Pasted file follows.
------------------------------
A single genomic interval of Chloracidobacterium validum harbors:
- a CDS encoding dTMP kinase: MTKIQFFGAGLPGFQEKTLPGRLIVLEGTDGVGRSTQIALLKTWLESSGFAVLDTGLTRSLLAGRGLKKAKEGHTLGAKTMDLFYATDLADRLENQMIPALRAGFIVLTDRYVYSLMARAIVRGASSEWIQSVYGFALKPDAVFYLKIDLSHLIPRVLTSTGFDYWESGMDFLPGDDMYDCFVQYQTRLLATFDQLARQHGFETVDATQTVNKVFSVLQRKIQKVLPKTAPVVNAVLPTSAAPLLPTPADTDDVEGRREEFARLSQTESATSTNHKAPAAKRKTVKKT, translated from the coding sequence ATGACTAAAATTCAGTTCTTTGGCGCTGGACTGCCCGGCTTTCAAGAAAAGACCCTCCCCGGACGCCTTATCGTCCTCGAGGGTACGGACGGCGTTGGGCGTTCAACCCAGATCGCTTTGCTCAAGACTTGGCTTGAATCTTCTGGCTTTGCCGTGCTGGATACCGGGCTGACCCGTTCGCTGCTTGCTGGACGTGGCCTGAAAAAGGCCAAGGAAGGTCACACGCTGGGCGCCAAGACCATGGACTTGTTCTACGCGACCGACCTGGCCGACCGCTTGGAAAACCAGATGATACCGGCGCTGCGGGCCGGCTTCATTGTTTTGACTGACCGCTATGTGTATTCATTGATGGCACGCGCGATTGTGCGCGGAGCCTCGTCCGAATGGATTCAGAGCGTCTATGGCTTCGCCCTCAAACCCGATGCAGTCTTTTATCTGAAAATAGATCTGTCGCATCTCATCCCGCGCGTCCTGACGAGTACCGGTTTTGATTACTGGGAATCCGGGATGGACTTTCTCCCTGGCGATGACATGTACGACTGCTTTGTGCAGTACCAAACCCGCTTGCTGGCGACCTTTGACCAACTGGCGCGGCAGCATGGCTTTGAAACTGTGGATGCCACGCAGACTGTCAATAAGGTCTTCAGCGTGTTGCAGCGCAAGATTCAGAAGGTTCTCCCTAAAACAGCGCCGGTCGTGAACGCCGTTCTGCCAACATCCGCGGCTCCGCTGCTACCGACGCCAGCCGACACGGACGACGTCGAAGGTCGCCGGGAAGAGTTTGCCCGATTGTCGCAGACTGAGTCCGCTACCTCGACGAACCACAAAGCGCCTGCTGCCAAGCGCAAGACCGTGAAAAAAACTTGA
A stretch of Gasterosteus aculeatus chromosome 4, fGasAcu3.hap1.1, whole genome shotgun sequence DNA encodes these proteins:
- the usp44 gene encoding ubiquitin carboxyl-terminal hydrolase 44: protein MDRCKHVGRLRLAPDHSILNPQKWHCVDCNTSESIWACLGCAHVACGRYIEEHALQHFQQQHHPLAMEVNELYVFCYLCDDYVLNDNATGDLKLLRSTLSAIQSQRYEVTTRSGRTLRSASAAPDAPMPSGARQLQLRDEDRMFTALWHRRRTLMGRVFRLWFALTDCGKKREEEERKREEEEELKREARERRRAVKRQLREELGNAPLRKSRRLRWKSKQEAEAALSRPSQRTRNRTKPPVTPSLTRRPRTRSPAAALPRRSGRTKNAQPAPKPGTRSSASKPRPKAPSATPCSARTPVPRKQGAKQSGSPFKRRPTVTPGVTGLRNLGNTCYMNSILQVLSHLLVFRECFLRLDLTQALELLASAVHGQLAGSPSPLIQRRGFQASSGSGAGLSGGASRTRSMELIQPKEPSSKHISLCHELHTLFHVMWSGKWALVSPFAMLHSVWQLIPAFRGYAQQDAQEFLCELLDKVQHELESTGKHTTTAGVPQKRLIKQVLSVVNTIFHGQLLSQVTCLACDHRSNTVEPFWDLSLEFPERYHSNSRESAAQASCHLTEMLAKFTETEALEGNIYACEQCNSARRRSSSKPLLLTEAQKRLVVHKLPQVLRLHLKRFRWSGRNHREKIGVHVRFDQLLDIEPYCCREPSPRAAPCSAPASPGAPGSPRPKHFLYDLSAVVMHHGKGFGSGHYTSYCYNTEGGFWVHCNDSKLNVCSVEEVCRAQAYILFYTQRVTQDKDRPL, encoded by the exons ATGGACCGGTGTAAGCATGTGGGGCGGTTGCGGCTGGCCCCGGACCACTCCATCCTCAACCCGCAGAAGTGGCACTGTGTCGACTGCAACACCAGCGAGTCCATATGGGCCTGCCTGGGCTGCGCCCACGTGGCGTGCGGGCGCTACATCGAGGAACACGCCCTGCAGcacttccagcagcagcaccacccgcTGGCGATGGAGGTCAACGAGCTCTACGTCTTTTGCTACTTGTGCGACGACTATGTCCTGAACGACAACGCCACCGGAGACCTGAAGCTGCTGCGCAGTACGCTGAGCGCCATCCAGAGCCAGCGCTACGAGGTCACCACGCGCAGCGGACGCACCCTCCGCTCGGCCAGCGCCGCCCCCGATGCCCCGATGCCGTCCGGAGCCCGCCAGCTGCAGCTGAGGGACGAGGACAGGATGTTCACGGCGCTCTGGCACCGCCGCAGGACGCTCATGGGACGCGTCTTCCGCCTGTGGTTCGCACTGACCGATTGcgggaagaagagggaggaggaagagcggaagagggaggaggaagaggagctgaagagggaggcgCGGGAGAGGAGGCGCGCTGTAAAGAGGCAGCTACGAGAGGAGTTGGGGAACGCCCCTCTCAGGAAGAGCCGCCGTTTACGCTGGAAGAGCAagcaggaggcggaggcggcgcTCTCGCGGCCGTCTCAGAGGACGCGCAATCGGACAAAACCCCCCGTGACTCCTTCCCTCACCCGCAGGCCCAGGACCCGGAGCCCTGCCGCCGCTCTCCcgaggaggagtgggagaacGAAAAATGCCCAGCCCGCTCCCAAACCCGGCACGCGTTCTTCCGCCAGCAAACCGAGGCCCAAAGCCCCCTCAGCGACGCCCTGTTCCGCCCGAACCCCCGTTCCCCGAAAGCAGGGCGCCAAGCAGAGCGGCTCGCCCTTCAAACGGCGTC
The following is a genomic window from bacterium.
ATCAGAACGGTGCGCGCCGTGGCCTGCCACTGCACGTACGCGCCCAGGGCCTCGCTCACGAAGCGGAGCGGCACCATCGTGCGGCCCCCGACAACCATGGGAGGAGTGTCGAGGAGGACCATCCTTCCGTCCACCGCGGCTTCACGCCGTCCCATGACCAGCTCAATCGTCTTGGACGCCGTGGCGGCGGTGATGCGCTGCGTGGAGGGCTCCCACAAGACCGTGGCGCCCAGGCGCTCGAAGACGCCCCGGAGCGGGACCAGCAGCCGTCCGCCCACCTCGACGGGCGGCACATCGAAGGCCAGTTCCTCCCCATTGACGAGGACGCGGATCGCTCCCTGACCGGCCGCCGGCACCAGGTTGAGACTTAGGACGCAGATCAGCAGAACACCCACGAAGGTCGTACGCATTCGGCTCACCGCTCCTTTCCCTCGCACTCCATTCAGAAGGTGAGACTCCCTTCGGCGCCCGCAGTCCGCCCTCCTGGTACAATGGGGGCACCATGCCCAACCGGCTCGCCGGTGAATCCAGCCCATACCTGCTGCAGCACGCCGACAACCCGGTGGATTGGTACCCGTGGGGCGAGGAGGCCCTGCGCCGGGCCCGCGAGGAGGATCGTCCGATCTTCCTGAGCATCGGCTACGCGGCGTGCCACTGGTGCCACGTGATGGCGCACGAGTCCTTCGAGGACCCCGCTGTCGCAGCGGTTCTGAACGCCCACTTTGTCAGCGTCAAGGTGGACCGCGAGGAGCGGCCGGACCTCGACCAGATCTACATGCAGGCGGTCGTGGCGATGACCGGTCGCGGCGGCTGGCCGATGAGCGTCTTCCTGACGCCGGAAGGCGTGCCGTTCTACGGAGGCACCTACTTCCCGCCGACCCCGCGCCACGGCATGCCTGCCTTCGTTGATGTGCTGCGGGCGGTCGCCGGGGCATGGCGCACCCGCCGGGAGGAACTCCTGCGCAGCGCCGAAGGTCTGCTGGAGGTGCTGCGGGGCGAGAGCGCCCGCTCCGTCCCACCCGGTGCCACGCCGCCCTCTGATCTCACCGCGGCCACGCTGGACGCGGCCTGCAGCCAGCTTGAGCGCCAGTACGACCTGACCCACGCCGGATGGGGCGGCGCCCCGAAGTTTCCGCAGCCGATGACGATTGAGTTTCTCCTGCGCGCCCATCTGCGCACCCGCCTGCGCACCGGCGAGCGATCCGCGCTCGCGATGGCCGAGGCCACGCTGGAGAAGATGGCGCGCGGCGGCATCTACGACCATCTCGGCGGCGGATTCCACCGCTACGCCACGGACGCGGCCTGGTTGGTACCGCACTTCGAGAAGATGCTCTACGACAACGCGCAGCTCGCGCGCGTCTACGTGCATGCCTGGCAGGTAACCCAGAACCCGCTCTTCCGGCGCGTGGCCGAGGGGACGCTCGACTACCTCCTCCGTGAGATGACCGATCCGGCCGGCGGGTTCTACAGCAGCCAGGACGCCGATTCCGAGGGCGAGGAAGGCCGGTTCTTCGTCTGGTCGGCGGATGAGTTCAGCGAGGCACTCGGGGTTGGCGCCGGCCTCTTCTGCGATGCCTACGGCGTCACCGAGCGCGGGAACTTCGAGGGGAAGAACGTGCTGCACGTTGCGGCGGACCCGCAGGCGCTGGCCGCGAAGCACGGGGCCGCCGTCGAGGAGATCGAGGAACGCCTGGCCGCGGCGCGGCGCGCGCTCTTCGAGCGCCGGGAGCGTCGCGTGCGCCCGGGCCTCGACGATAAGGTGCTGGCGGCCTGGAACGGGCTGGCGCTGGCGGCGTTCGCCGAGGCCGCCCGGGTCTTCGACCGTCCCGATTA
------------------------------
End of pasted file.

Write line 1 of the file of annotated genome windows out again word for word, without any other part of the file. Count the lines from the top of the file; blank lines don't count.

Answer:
A single genomic interval of Chloracidobacterium validum harbors: